Now all they have to do is catch up to the original and best. And doubtless, someone will do. Eventually.
Your statement was Tesla was the best. Not Model 3 was the best in class. Also I have intentionally mentioned Model S which is in similar price bracket with Taycan. Sadly I have not yet driven it, but I doubt it drives like Taycan. And Taycan is a sporty saloon, not sports car. Or is also Cayenne sports car?

One is crashy, the other one is RATHER good because or the weight. But that is faaaar from comfortable, which a 40k family saloon should have a preference over sports car suspension. Which is not even sports car, it is just firm.
 

Rusty911

A2OC Donor
I have to say I was a passenger (whilst my brother drove) in a Model Y at Fully Charged Farnborough this year. Whilst it was deeply impressive (especially as it was our first time in an EV at all) neither of us found it very likeable. The ride was 'SO' uncomfortable, there were quite a few trim buzzes and the seats were merely O.K. The performance was insane, but I think the novelty would wear off pretty quickly.

On the other hand, right at the end of the day we snatched a last minute drive of a Citroen C4: under 1/2 the Tesla price (£28K vs £60K I think): very, very likeable indeed. Felt very well made, comfy without being overly soft or floaty, amazing seats and generally extremely 'nice'. Just where you'd hope a legacy brand to be. Same route, same speeds etc so a perfectly good comparison. Neither of us is particularly wedded to Citroen / Stellantis btw.

Anyway ... I'm looking for a little EV to run off my solar, but the current feeding frenzy on sub £10K EV's has caused a pause for now. I'll just have to sit tight, keep my eyes open and wallet ready just in case something leaps out. In the meantime I'll use the A2 TDi for some journeys and the EBike for the others.
 

Skipton01

Admin Team
As I am not a sales person for Tesla, I will at this point bow out, safe in the knowledge that I have just about the best EV on sale at the moment, taking a wide range of criteria in to consideration and certainly the best EV for me.

It was Mark Twain who said you should never pick a fight with a pig, as you'll get dirty but the pig will enjoy it. A wise man indeed.
 

RAB

Technical Specialist 1.2 TDI
And as to the same side of the EV debate flaming one another, I don't doubt that Rab is a secret admirer of all the things Tesla have got right, which is a very long list.
Please don't make such assumptions. I need/needed a hatchback with reasonable range for travel to France. The nearest Tesla service point to me is 43 miles away; if I have to leave my car with VW for service, I can take my Brompton and cycle home.

RAB
 

mtl

A2OC Donor
Ok, got it. I am quite sad when people get overinvested in their cars and think they are the best. Sorry but again: everyone that tells me, that Model 3 is not uncomfortable is by my opinion not objective.
And I understand and respect your statement that Model 3 is the best car for you.
Regarding the best EV on sale: well, you would need to first set the criteria for that.

PS: just one info regarding Tesla and longterm (over 10 years) maintenance costs. Tesla makes changes/optimizations on all parts “on the fly”. So for example they see something does not work, they change it immediatelly and so on and so on. This si great for first owner, maybe second, etc. until this part needs replacement. Then, you will not know which part to order and probably Tesla will not have it in stock. Especially if the part becomes a major problem on many vehicles and they will run out ofvthe stock. This is quite big problem in USA with independent repairers. Not only that: there were cases when the same car had one new part and one old part installed in the suspension. Well, these are not the problems for first owner to worry about and lease is the way to go.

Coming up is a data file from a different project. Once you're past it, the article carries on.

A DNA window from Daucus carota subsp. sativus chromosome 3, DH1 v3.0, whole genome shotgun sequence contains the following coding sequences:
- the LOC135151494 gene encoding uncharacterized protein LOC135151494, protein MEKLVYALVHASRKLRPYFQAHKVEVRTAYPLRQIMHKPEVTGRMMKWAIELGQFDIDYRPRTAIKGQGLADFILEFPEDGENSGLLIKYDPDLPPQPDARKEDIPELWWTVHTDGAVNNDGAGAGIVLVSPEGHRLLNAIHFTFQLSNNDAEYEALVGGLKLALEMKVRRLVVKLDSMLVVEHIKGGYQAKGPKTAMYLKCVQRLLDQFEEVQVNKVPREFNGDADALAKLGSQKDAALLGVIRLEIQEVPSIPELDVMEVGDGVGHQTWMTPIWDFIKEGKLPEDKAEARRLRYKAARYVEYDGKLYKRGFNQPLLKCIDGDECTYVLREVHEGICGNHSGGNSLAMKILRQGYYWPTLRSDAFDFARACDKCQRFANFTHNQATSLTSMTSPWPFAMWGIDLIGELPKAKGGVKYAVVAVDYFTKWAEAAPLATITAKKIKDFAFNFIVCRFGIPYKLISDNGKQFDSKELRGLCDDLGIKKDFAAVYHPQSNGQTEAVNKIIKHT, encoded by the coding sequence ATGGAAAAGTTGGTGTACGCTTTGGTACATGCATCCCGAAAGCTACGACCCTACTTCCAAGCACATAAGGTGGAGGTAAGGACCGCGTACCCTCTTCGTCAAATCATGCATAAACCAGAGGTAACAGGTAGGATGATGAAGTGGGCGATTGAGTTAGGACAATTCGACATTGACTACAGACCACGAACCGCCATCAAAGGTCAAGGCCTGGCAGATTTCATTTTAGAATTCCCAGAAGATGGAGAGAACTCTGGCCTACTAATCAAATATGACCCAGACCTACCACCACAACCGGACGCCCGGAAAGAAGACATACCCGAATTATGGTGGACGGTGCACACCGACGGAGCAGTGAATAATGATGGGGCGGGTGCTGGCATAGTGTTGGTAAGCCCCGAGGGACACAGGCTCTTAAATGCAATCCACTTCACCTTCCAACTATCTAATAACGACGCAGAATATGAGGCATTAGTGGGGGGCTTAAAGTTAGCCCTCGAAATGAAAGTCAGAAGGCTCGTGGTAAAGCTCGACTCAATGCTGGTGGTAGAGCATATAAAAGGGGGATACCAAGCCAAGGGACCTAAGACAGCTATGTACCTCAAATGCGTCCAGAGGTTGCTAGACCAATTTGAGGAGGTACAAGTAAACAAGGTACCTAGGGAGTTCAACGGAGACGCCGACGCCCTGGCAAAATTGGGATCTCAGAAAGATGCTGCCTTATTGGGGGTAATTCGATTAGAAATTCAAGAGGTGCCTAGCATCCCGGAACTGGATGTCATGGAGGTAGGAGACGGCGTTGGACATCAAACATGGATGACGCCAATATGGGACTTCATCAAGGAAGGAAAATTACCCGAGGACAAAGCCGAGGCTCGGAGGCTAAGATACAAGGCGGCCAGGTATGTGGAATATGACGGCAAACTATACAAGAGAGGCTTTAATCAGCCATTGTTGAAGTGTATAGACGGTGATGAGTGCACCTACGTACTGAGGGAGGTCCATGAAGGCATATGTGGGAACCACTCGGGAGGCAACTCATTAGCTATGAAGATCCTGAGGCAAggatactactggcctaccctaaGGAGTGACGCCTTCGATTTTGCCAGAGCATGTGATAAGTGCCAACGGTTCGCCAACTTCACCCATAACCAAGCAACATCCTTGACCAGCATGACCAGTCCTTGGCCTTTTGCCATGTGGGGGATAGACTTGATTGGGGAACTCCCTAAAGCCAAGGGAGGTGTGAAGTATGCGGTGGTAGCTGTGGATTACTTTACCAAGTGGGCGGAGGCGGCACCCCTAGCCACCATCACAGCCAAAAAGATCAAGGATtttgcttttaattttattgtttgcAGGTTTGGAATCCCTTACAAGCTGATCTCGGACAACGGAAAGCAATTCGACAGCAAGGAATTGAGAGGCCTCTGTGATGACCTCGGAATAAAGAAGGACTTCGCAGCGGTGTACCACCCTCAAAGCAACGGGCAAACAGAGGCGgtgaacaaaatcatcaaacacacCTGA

We all know what a problem this can be with obsolete and nonavailable parts for our A2. For now there are still scrapcars around, when this will end…
While for example legacy automakers do the changes with MY changes and some even rarer. For example Toyota: you can get parts for 15 years old cars without any problem. BMW: 40 years old cars no problem (usually). They think about aftersales support when developing the car.
 

RAB

Technical Specialist 1.2 TDI
Don’t have a go at those customers who bought into Tesla, because it just strikes of jealousy and bitterness.
Where did I do that? At the risk of looking foolish, you keep making statements that are simply untrue and totally unjustified. I never wanted a Tesla, they just don't have anything I want.

RAB
 

Rusty911

A2OC Donor
As I am not a sales person for Tesla, I will at this point bow out, safe in the knowledge that I have just about the best EV on sale at the moment, taking a wide range of criteria in to consideration and certainly the best EV for me.

It was Mark Twain who said you should never pick a fight with a pig, as you'll get dirty but the pig will enjoy it. A wise man indeed.
I certainly wasn't criticising Tesla as such, as I say, in many regards it was deeply impressive. It was more that I was struck by the fact a brand I wasn't expecting to be even halfway close was actually very, very good. As you say though, I'm sure when taken in the round (charging network, efficiency / range, manufacturing techniques) Tesla probably still wears the crown. Difference now though is that it seems to be that £ for £ overall, other choices are becoming increasingly valid.


As an aside, and I've said this before, I very much lament the lack of little, fun and cheap runabout EV's: two people, 60mph, 60 mile range, funky looks, clever design, £10-12k.